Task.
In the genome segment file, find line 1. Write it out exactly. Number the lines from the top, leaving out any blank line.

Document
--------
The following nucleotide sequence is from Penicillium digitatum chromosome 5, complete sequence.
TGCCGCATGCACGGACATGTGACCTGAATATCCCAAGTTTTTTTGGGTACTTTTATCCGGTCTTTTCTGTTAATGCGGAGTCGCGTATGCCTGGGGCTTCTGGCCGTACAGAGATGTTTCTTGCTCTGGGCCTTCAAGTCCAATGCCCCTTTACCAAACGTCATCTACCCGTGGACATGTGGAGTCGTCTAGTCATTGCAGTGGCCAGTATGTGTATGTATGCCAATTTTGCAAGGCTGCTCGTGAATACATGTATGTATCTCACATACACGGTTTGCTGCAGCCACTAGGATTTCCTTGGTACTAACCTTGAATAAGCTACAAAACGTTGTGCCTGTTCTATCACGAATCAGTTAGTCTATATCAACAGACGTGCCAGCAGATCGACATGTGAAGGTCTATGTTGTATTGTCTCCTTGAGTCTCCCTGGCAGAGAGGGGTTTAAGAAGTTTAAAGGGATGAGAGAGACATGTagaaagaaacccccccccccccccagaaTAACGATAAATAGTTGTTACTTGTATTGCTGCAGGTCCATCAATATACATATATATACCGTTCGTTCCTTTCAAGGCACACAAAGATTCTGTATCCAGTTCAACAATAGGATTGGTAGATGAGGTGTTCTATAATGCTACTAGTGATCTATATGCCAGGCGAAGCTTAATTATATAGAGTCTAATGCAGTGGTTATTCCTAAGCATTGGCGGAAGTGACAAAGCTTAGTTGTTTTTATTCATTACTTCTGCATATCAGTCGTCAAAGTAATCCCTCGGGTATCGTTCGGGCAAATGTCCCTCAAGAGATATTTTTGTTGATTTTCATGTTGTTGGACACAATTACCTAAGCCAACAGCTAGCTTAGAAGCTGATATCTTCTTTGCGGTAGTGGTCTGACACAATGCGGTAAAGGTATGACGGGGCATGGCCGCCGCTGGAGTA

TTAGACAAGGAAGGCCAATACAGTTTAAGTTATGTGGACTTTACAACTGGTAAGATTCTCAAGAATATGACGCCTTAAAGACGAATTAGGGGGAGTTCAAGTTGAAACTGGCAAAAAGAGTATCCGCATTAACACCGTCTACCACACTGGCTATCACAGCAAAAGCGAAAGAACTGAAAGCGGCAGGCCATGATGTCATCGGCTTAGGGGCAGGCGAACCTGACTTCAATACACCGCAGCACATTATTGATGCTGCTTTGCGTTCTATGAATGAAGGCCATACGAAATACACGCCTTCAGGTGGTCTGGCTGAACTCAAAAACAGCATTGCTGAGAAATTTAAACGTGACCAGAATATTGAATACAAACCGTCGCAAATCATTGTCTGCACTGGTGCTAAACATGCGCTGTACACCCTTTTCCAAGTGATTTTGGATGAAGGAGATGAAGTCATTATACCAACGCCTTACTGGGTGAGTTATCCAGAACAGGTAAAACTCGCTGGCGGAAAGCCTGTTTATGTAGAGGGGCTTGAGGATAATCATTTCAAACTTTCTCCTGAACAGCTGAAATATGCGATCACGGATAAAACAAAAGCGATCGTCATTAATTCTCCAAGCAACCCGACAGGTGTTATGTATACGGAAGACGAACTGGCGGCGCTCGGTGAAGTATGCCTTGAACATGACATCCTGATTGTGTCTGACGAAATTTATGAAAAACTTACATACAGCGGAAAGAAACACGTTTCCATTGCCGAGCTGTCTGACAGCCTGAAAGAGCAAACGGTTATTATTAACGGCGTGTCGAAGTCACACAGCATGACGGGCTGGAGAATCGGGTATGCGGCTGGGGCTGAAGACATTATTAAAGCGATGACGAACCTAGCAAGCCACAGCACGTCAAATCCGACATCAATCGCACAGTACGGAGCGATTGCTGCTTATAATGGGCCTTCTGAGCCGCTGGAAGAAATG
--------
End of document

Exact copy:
The following nucleotide sequence is from Penicillium digitatum chromosome 5, complete sequence.